If an album sold 537,000 copies in its debut week on the charts, it must have done something right.
“ASTROWORLD,” rapper Travis Scott’s third album, did exactly that following its Aug. 3 release. Scott, 26, whose real name is Jacques Webster, landed the top spot on the Billboard 200 chart following its first week. The album held on to the top spot for another week despite competition from another rap release: Nicki Minaj’s “Queen.”
Minaj’s “Queen” sold 185,000 copies in its first week, which led to a volatile reaction from the female rapper.
She tweeted on Aug. 19, “I put my blood sweat & tears in writing a dope album only for Travis Scott to have Kylie Jenner post a tour pass telling ppl to come see her & Stormi.”
Minaj seemed to infer that there were behind-the-scenes factors at play that allowed “ASTROWORLD” to be on the top of the charts. Her tweet also referenced an Instagram post made by Scott’s girlfriend, reality star and socialite Kylie Jenner, that included the dates to his upcoming tour with a caption that said she and their daughter, Stormi, would be joining the rapper on his tour. Minaj has claimed this to be a marketing tactic, considering Jenner’s fame.
Both artists’ albums were highly anticipated, as it had been four years since Minaj’s last project, “The Pinkprint,” and two years since Scott’s “Birds In The Trap Sing McKnight.” Minaj, a powerhouse female rapper known for her fast verses filled with curses and disses was up against Scott’s experimental release for the trap subgenre. While neither project is classified as a traditional concept album, both titles represent something important about its artist.
“ASTROWORLD” gets its name from the former Six Flags AstroWorld park in Scott’s hometown of Houston, which permanently closed in 2005.
In a 2017 interview with GQ, Travis explained the project’s name and relevance, saying, “They tore down AstroWorld to build more apartment space. That’s what it’s going to sound like, like taking an amusement park away from kids. We want it back. We want the building back. That’s why I’m doing it. It took the fun out of the city.”
“ASTROWORLD” embodies the idea of an amusement park well. As each track flows into the next, the combination of beat changes and contrast between Scott’s rap verses and the verses of featured artists reminds you of the different sights and sounds of an amusement park. Whether it’s the sound of the bumper cars, a carousel, a roller coaster or the various noises that come from prize machines, they’re all different. When they come together they give a sound to the park and in “ASTROWORLD”’s case, they give a sound to Scott’s former Houston site.
A track that resembles this best is “Stop Trying To Be God,” which features artists James Blake, Kid Cudi and Stevie Wonder.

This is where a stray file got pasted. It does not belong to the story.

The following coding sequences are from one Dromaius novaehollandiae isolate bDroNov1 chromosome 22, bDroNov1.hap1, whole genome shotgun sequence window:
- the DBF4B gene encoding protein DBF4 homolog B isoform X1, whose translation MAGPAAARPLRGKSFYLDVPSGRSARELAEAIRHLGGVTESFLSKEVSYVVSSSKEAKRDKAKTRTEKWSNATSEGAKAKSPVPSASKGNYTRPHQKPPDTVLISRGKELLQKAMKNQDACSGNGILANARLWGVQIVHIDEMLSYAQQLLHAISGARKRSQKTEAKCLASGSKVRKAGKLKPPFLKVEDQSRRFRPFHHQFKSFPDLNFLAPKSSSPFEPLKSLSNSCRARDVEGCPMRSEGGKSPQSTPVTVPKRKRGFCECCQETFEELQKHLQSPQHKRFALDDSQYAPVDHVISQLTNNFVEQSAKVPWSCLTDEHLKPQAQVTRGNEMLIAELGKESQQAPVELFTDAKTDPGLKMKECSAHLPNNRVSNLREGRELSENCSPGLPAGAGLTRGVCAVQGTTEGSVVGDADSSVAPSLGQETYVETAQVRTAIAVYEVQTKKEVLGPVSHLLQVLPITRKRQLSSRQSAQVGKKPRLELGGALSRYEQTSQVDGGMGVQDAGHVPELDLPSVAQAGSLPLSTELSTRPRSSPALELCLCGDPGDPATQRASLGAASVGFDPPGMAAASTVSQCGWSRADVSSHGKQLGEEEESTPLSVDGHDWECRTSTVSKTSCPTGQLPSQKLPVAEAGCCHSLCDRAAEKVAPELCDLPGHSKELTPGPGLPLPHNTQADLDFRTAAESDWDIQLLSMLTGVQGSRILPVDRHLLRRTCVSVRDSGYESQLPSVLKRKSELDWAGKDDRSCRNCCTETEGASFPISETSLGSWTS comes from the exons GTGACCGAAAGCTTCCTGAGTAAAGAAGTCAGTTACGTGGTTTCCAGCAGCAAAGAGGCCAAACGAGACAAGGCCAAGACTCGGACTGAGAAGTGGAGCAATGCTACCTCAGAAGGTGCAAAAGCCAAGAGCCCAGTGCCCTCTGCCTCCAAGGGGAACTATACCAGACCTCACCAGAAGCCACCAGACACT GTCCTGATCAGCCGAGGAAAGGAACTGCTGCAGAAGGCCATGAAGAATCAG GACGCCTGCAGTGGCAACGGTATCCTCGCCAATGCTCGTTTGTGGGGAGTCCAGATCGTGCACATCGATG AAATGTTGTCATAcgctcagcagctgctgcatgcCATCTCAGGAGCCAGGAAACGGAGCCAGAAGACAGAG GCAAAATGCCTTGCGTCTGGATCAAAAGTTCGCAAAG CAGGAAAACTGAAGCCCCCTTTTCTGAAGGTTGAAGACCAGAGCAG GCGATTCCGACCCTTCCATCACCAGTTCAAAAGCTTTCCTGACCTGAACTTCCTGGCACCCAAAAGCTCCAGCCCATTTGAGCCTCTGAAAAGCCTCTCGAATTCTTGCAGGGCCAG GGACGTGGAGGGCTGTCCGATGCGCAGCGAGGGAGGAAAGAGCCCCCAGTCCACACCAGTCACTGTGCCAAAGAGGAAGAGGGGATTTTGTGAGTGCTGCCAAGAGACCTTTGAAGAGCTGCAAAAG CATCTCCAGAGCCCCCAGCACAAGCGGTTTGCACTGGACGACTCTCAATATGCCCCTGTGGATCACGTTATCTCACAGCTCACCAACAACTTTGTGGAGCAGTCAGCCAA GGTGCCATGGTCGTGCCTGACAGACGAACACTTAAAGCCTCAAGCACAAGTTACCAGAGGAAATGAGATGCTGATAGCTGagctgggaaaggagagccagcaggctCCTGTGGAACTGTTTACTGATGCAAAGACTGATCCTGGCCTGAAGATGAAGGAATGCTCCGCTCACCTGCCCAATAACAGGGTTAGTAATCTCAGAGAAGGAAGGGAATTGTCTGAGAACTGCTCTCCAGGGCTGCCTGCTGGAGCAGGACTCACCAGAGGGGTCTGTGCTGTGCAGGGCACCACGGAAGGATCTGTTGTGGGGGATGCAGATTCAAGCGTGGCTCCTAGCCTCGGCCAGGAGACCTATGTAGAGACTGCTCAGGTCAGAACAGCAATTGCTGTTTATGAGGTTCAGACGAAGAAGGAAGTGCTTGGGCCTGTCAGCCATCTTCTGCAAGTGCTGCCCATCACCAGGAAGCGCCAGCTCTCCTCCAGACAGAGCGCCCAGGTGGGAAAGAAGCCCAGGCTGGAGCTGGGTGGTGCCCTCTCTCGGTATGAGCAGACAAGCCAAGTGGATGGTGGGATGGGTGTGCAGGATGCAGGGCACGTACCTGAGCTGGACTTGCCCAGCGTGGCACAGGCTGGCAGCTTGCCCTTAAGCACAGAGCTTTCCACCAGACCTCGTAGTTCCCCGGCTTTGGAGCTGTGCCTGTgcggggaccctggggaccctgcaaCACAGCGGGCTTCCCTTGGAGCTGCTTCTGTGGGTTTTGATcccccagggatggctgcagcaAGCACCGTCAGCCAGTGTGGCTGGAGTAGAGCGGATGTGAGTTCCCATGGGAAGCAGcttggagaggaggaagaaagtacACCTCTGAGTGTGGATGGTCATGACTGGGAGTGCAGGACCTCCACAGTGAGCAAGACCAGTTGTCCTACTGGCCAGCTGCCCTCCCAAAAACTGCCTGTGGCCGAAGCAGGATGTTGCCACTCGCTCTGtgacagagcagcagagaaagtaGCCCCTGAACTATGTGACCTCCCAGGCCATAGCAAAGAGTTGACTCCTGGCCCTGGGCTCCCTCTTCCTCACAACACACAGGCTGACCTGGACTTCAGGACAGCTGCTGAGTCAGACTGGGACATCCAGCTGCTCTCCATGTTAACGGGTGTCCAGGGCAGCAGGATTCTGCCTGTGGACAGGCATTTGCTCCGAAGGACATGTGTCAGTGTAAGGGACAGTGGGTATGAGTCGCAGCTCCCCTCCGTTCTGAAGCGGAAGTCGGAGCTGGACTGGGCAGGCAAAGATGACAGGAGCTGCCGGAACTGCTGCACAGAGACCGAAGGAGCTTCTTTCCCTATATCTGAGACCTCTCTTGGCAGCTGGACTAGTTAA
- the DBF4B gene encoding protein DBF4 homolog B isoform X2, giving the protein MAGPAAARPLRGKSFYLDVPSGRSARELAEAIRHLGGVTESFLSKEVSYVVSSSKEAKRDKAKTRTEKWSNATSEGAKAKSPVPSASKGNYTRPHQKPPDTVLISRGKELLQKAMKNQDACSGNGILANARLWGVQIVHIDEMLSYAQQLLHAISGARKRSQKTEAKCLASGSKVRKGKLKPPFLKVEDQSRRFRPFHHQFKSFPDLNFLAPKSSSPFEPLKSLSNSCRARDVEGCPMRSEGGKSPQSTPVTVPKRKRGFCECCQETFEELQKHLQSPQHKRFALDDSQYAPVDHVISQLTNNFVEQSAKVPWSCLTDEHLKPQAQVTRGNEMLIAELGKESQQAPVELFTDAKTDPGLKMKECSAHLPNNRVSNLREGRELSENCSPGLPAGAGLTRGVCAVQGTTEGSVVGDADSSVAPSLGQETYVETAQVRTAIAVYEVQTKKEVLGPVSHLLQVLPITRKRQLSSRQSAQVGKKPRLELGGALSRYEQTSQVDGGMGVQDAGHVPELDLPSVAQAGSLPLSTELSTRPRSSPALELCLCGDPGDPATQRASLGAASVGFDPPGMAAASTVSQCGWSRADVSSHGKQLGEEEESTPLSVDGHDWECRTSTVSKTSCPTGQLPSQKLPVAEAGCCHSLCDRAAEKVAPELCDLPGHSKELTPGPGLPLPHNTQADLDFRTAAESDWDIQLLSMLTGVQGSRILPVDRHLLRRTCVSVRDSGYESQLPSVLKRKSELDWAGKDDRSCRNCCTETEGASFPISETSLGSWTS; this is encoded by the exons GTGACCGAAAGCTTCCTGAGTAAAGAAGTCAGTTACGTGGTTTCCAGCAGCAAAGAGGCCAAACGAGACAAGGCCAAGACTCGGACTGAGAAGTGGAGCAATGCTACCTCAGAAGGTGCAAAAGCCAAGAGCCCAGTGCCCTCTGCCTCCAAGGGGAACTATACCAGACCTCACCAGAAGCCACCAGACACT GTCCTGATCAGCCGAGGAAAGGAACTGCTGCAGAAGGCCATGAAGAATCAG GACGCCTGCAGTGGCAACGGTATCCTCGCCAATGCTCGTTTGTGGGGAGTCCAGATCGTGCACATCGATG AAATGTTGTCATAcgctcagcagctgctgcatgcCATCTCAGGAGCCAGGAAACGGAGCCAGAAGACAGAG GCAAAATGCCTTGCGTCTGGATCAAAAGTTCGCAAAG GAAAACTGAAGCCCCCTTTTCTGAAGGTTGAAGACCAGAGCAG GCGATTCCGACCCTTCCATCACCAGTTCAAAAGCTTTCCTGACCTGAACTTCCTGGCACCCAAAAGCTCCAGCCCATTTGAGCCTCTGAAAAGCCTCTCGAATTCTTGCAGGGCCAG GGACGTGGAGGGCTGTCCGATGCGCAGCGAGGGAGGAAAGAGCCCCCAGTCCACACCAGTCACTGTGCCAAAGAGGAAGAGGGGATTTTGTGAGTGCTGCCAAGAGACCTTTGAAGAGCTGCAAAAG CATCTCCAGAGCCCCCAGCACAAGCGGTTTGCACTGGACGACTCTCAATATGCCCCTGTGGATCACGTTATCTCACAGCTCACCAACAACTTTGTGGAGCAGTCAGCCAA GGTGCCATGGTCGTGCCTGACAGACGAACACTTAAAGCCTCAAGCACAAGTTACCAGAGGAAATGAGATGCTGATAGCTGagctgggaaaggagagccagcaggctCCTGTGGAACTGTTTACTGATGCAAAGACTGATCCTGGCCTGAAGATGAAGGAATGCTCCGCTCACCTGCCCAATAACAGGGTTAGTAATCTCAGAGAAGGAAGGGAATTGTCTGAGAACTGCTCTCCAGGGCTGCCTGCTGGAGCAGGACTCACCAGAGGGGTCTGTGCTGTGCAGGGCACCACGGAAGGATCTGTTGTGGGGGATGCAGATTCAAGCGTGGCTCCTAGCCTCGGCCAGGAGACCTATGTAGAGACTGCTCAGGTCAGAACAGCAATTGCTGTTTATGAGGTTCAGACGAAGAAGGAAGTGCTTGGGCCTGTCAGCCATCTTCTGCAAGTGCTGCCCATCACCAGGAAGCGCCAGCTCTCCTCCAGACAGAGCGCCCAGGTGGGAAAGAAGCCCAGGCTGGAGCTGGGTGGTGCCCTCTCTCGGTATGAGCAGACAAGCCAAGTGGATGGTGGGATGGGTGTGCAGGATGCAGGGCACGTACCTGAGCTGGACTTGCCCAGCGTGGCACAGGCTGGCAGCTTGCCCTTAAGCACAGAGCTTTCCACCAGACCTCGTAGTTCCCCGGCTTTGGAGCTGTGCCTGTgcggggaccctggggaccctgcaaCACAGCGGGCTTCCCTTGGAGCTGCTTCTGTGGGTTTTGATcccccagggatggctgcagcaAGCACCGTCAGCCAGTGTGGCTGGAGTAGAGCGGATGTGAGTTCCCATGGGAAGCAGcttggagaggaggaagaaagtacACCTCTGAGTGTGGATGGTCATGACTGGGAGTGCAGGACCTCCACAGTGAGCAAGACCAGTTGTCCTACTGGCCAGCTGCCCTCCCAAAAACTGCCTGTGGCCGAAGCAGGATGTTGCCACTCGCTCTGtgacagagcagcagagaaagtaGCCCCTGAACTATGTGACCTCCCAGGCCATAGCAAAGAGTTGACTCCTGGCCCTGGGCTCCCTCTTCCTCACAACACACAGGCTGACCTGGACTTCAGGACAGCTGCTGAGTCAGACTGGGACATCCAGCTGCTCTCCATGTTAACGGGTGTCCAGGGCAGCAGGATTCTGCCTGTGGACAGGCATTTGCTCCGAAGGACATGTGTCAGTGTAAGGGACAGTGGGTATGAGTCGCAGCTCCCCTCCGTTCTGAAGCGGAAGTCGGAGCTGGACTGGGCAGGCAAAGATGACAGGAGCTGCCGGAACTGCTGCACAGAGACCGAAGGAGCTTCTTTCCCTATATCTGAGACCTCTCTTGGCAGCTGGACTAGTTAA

Cudi is the only artist in that mix that falls into the same genre as Scott while Blake, a British songwriter is considered soul and bass. Wonder, a Motown legend, is closer to the genres of Funk, Rhythm and Blues and Jazz. Blake’s soulful voice follows two verses of Scott’s raps and Wonder’s signature harmonica is featured throughout the track. Group those three names together, and you would be called a fool. On this track, it works perfectly.
Minaj’s “Queen,” on the other hand, doesn’t reference a former amusement park or a closed franchise of Dairy Queen. Instead, it refers to the artist behind it.
Minaj’s brash rap style typically targets her competitors in the industry and the artists who make music similar to hers. She has an elegant way of dissing her competitors while also maintaining a fast and steady flow that doesn’t miss a beat. Her brash style sends a clear message; I’m the best, step back.
Minaj holds herself in high regard, calling herself the “Queen” in this case, and no track makes this clearer than “Majesty,” which features Labrinth and Eminem. Labrinth opens the track with “whatever you say, Mrs. Majesty, whatever you want, you can have from me,” while Minaj raps later in the song, “‘Cause I’m too powerful and you not powerful.”
She has had notable feuds throughout her career with artists like fellow rappers Remy Ma and Cardi B. The verse “They done went to witch doctors to bury the Barbie, but I double back, kill b—-es, bury the body” in the track “Ganja Burns” has been interpreted by some to be about Cardi B as body sounds like “bardi,” a direct reference to Cardi’s name.
“ASTROWORLD” represents Travis Scott’s love and appreciation for where he came from, and “Queen” symbolizes the high caliber at which Nicki Minaj sees herself. Both projects display the strengths of the rappers, but “ASTROWORLD” edges out.
The effortless flow of track to track works out in Scott’s favor as it allows the listener to travel smoothly through the album without the interruption of silence. Scott’s music stands out for its experimental sound and “ASTROWORLD” delivers this gloriously.
“ASTROWORLD” – 4.5 stars “Queen” – 2.5 stars
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